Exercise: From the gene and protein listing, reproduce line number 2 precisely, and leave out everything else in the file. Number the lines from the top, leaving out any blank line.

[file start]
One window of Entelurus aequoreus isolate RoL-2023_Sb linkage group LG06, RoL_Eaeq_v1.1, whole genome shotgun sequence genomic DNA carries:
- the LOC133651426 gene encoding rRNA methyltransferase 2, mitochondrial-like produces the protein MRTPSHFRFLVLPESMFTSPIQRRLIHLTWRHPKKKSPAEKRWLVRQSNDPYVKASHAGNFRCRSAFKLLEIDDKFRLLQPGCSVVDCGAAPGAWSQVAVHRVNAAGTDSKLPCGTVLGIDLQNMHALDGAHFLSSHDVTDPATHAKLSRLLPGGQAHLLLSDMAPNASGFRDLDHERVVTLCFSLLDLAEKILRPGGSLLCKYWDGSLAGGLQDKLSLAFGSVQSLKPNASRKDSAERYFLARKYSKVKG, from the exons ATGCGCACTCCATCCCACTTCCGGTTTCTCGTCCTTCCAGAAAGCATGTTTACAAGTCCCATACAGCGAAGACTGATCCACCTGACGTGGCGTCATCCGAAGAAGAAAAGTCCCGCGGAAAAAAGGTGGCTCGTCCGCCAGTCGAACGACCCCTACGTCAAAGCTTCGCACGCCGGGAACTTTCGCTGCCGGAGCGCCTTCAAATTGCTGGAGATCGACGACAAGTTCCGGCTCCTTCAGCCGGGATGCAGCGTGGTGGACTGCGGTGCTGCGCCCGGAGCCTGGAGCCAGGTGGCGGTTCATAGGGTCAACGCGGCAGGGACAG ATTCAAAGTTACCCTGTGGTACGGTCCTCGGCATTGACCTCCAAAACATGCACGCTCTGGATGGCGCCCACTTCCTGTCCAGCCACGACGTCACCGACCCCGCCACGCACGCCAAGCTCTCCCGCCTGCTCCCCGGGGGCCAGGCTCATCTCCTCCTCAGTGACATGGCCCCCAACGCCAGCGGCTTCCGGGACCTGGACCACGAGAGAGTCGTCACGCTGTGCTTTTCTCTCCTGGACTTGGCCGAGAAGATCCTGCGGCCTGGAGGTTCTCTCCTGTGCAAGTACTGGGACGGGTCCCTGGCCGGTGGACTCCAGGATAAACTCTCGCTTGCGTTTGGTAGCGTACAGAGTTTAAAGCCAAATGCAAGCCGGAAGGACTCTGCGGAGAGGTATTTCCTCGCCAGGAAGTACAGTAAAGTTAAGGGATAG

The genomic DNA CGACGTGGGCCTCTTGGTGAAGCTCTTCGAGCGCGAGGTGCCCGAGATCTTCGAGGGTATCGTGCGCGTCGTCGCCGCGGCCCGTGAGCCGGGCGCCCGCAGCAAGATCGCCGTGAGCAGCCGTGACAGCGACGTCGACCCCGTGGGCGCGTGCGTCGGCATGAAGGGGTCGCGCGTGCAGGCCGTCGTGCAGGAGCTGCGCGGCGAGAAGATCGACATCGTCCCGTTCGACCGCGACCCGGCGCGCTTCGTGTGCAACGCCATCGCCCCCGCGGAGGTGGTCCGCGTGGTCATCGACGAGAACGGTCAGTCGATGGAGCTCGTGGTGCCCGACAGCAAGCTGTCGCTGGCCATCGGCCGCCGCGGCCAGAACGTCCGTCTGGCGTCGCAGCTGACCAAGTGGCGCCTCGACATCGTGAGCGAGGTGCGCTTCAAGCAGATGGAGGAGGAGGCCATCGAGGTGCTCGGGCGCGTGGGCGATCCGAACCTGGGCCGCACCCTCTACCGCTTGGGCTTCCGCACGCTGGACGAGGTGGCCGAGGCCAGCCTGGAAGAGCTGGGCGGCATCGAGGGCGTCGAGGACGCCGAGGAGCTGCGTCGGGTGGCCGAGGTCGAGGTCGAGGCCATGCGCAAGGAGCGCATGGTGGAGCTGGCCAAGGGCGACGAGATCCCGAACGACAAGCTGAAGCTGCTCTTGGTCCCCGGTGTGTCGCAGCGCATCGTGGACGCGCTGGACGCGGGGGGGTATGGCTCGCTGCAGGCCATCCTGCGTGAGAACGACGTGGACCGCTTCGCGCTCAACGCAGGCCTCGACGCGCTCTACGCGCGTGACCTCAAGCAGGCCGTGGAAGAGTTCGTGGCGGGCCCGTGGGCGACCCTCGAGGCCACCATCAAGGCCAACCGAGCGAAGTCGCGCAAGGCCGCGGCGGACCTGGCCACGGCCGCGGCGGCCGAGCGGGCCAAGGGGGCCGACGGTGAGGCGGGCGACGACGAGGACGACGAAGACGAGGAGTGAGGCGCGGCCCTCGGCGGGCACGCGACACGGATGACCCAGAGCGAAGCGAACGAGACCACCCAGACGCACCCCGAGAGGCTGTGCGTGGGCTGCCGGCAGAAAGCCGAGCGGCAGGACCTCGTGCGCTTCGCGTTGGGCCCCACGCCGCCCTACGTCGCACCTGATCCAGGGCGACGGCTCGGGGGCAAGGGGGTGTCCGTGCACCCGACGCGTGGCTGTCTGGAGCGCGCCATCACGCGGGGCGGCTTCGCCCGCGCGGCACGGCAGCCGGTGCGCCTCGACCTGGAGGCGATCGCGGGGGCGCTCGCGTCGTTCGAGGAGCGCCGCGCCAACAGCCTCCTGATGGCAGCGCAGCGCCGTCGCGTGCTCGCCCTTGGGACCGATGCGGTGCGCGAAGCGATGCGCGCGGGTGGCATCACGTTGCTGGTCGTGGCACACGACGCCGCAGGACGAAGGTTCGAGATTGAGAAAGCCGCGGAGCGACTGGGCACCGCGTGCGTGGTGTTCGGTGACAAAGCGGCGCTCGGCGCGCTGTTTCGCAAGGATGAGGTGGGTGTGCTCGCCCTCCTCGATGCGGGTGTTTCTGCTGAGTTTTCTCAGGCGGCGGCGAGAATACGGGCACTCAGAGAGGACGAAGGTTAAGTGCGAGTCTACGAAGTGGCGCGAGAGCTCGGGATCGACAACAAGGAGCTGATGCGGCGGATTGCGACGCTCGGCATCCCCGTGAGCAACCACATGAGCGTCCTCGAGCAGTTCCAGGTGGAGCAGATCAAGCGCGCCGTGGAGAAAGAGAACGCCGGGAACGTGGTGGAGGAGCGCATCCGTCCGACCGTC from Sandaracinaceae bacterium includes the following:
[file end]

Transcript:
- the LOC133651426 gene encoding rRNA methyltransferase 2, mitochondrial-like produces the protein MRTPSHFRFLVLPESMFTSPIQRRLIHLTWRHPKKKSPAEKRWLVRQSNDPYVKASHAGNFRCRSAFKLLEIDDKFRLLQPGCSVVDCGAAPGAWSQVAVHRVNAAGTDSKLPCGTVLGIDLQNMHALDGAHFLSSHDVTDPATHAKLSRLLPGGQAHLLLSDMAPNASGFRDLDHERVVTLCFSLLDLAEKILRPGGSLLCKYWDGSLAGGLQDKLSLAFGSVQSLKPNASRKDSAERYFLARKYSKVKG, from the exons ATGCGCACTCCATCCCACTTCCGGTTTCTCGTCCTTCCAGAAAGCATGTTTACAAGTCCCATACAGCGAAGACTGATCCACCTGACGTGGCGTCATCCGAAGAAGAAAAGTCCCGCGGAAAAAAGGTGGCTCGTCCGCCAGTCGAACGACCCCTACGTCAAAGCTTCGCACGCCGGGAACTTTCGCTGCCGGAGCGCCTTCAAATTGCTGGAGATCGACGACAAGTTCCGGCTCCTTCAGCCGGGATGCAGCGTGGTGGACTGCGGTGCTGCGCCCGGAGCCTGGAGCCAGGTGGCGGTTCATAGGGTCAACGCGGCAGGGACAG ATTCAAAGTTACCCTGTGGTACGGTCCTCGGCATTGACCTCCAAAACATGCACGCTCTGGATGGCGCCCACTTCCTGTCCAGCCACGACGTCACCGACCCCGCCACGCACGCCAAGCTCTCCCGCCTGCTCCCCGGGGGCCAGGCTCATCTCCTCCTCAGTGACATGGCCCCCAACGCCAGCGGCTTCCGGGACCTGGACCACGAGAGAGTCGTCACGCTGTGCTTTTCTCTCCTGGACTTGGCCGAGAAGATCCTGCGGCCTGGAGGTTCTCTCCTGTGCAAGTACTGGGACGGGTCCCTGGCCGGTGGACTCCAGGATAAACTCTCGCTTGCGTTTGGTAGCGTACAGAGTTTAAAGCCAAATGCAAGCCGGAAGGACTCTGCGGAGAGGTATTTCCTCGCCAGGAAGTACAGTAAAGTTAAGGGATAG